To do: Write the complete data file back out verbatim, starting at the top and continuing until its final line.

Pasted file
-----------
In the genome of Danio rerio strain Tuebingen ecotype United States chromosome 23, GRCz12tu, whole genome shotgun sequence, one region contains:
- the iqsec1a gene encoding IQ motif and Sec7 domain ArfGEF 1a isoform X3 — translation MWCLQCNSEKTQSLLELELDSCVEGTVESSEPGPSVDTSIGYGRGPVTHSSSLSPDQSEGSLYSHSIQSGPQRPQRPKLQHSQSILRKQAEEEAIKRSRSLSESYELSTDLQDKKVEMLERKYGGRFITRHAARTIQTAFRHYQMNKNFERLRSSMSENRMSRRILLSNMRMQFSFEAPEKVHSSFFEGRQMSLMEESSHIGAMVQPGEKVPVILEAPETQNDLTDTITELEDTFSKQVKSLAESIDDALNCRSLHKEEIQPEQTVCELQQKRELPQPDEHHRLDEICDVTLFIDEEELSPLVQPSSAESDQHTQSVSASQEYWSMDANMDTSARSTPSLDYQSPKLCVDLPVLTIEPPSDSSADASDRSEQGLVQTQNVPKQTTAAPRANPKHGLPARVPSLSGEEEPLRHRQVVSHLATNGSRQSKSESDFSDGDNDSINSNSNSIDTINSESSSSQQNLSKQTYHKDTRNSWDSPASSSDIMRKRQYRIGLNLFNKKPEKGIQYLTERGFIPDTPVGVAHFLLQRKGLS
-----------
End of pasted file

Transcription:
In the genome of Danio rerio strain Tuebingen ecotype United States chromosome 23, GRCz12tu, whole genome shotgun sequence, one region contains:
- the iqsec1a gene encoding IQ motif and Sec7 domain ArfGEF 1a isoform X3 — translation MWCLQCNSEKTQSLLELELDSCVEGTVESSEPGPSVDTSIGYGRGPVTHSSSLSPDQSEGSLYSHSIQSGPQRPQRPKLQHSQSILRKQAEEEAIKRSRSLSESYELSTDLQDKKVEMLERKYGGRFITRHAARTIQTAFRHYQMNKNFERLRSSMSENRMSRRILLSNMRMQFSFEAPEKVHSSFFEGRQMSLMEESSHIGAMVQPGEKVPVILEAPETQNDLTDTITELEDTFSKQVKSLAESIDDALNCRSLHKEEIQPEQTVCELQQKRELPQPDEHHRLDEICDVTLFIDEEELSPLVQPSSAESDQHTQSVSASQEYWSMDANMDTSARSTPSLDYQSPKLCVDLPVLTIEPPSDSSADASDRSEQGLVQTQNVPKQTTAAPRANPKHGLPARVPSLSGEEEPLRHRQVVSHLATNGSRQSKSESDFSDGDNDSINSNSNSIDTINSESSSSQQNLSKQTYHKDTRNSWDSPASSSDIMRKRQYRIGLNLFNKKPEKGIQYLTERGFIPDTPVGVAHFLLQRKGLS